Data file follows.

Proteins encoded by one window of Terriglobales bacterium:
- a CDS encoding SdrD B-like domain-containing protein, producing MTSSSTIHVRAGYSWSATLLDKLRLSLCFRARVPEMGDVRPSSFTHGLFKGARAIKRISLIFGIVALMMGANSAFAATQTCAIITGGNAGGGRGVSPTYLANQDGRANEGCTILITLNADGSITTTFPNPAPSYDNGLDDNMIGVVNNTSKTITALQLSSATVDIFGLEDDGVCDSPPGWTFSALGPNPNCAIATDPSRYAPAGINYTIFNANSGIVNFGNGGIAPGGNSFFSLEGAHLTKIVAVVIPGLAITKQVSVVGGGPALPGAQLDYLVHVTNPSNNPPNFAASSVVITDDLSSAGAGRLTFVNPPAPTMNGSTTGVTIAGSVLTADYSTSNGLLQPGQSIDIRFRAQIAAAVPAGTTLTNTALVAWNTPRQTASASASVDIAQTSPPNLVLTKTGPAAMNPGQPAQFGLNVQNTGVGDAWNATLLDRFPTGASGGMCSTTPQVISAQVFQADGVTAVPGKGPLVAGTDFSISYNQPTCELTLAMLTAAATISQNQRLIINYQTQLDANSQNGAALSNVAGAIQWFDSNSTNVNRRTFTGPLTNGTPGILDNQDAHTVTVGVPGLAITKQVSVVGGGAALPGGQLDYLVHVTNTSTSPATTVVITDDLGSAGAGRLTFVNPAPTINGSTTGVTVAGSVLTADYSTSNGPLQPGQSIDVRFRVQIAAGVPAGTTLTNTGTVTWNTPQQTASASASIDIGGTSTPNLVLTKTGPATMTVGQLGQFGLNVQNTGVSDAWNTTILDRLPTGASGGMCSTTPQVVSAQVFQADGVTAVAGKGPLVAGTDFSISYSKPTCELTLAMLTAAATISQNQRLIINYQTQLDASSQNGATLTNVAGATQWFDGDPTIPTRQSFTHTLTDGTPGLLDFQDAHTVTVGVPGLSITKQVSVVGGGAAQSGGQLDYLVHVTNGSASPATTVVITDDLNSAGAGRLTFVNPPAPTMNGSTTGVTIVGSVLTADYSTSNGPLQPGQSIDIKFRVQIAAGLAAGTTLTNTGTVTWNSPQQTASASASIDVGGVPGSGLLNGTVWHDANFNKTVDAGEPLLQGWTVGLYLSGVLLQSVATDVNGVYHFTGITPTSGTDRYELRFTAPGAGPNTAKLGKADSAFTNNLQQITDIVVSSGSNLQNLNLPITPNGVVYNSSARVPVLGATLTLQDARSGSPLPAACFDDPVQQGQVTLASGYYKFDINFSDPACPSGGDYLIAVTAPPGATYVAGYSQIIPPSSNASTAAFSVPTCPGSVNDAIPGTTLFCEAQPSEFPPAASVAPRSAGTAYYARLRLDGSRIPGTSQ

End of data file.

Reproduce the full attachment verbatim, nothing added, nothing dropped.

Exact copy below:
Proteins encoded by one window of Terriglobales bacterium:
- a CDS encoding SdrD B-like domain-containing protein, producing MTSSSTIHVRAGYSWSATLLDKLRLSLCFRARVPEMGDVRPSSFTHGLFKGARAIKRISLIFGIVALMMGANSAFAATQTCAIITGGNAGGGRGVSPTYLANQDGRANEGCTILITLNADGSITTTFPNPAPSYDNGLDDNMIGVVNNTSKTITALQLSSATVDIFGLEDDGVCDSPPGWTFSALGPNPNCAIATDPSRYAPAGINYTIFNANSGIVNFGNGGIAPGGNSFFSLEGAHLTKIVAVVIPGLAITKQVSVVGGGPALPGAQLDYLVHVTNPSNNPPNFAASSVVITDDLSSAGAGRLTFVNPPAPTMNGSTTGVTIAGSVLTADYSTSNGLLQPGQSIDIRFRAQIAAAVPAGTTLTNTALVAWNTPRQTASASASVDIAQTSPPNLVLTKTGPAAMNPGQPAQFGLNVQNTGVGDAWNATLLDRFPTGASGGMCSTTPQVISAQVFQADGVTAVPGKGPLVAGTDFSISYNQPTCELTLAMLTAAATISQNQRLIINYQTQLDANSQNGAALSNVAGAIQWFDSNSTNVNRRTFTGPLTNGTPGILDNQDAHTVTVGVPGLAITKQVSVVGGGAALPGGQLDYLVHVTNTSTSPATTVVITDDLGSAGAGRLTFVNPAPTINGSTTGVTVAGSVLTADYSTSNGPLQPGQSIDVRFRVQIAAGVPAGTTLTNTGTVTWNTPQQTASASASIDIGGTSTPNLVLTKTGPATMTVGQLGQFGLNVQNTGVSDAWNTTILDRLPTGASGGMCSTTPQVVSAQVFQADGVTAVAGKGPLVAGTDFSISYSKPTCELTLAMLTAAATISQNQRLIINYQTQLDASSQNGATLTNVAGATQWFDGDPTIPTRQSFTHTLTDGTPGLLDFQDAHTVTVGVPGLSITKQVSVVGGGAAQSGGQLDYLVHVTNGSASPATTVVITDDLNSAGAGRLTFVNPPAPTMNGSTTGVTIVGSVLTADYSTSNGPLQPGQSIDIKFRVQIAAGLAAGTTLTNTGTVTWNSPQQTASASASIDVGGVPGSGLLNGTVWHDANFNKTVDAGEPLLQGWTVGLYLSGVLLQSVATDVNGVYHFTGITPTSGTDRYELRFTAPGAGPNTAKLGKADSAFTNNLQQITDIVVSSGSNLQNLNLPITPNGVVYNSSARVPVLGATLTLQDARSGSPLPAACFDDPVQQGQVTLASGYYKFDINFSDPACPSGGDYLIAVTAPPGATYVAGYSQIIPPSSNASTAAFSVPTCPGSVNDAIPGTTLFCEAQPSEFPPAASVAPRSAGTAYYARLRLDGSRIPGTSQ